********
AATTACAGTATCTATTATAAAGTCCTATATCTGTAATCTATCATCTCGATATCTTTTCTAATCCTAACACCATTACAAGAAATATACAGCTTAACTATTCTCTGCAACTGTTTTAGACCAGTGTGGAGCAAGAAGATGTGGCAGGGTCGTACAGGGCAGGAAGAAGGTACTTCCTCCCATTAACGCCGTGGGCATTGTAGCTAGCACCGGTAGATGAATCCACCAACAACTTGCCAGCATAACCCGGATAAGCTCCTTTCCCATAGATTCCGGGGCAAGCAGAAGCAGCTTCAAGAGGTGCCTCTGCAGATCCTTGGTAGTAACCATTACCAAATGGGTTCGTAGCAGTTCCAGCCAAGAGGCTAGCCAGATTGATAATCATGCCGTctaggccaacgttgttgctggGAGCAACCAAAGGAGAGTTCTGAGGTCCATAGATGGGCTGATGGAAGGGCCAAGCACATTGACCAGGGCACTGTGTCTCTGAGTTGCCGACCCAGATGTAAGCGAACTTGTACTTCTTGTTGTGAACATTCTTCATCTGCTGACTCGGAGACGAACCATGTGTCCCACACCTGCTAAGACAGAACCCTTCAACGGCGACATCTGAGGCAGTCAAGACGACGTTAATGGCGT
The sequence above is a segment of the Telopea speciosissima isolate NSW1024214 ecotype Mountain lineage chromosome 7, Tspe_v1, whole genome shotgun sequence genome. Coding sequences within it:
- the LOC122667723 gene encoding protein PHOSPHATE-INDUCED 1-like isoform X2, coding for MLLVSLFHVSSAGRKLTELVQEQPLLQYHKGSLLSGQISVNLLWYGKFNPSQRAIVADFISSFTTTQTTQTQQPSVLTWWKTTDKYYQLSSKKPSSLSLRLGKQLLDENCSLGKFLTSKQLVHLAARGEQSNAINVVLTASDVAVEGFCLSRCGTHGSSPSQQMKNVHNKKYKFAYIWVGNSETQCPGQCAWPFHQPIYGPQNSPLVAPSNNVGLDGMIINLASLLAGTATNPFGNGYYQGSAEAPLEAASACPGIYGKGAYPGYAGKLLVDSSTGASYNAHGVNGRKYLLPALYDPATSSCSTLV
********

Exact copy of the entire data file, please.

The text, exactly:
AATTACAGTATCTATTATAAAGTCCTATATCTGTAATCTATCATCTCGATATCTTTTCTAATCCTAACACCATTACAAGAAATATACAGCTTAACTATTCTCTGCAACTGTTTTAGACCAGTGTGGAGCAAGAAGATGTGGCAGGGTCGTACAGGGCAGGAAGAAGGTACTTCCTCCCATTAACGCCGTGGGCATTGTAGCTAGCACCGGTAGATGAATCCACCAACAACTTGCCAGCATAACCCGGATAAGCTCCTTTCCCATAGATTCCGGGGCAAGCAGAAGCAGCTTCAAGAGGTGCCTCTGCAGATCCTTGGTAGTAACCATTACCAAATGGGTTCGTAGCAGTTCCAGCCAAGAGGCTAGCCAGATTGATAATCATGCCGTctaggccaacgttgttgctggGAGCAACCAAAGGAGAGTTCTGAGGTCCATAGATGGGCTGATGGAAGGGCCAAGCACATTGACCAGGGCACTGTGTCTCTGAGTTGCCGACCCAGATGTAAGCGAACTTGTACTTCTTGTTGTGAACATTCTTCATCTGCTGACTCGGAGACGAACCATGTGTCCCACACCTGCTAAGACAGAACCCTTCAACGGCGACATCTGAGGCAGTCAAGACGACGTTAATGGCGT
The sequence above is a segment of the Telopea speciosissima isolate NSW1024214 ecotype Mountain lineage chromosome 7, Tspe_v1, whole genome shotgun sequence genome. Coding sequences within it:
- the LOC122667723 gene encoding protein PHOSPHATE-INDUCED 1-like isoform X2, coding for MLLVSLFHVSSAGRKLTELVQEQPLLQYHKGSLLSGQISVNLLWYGKFNPSQRAIVADFISSFTTTQTTQTQQPSVLTWWKTTDKYYQLSSKKPSSLSLRLGKQLLDENCSLGKFLTSKQLVHLAARGEQSNAINVVLTASDVAVEGFCLSRCGTHGSSPSQQMKNVHNKKYKFAYIWVGNSETQCPGQCAWPFHQPIYGPQNSPLVAPSNNVGLDGMIINLASLLAGTATNPFGNGYYQGSAEAPLEAASACPGIYGKGAYPGYAGKLLVDSSTGASYNAHGVNGRKYLLPALYDPATSSCSTLV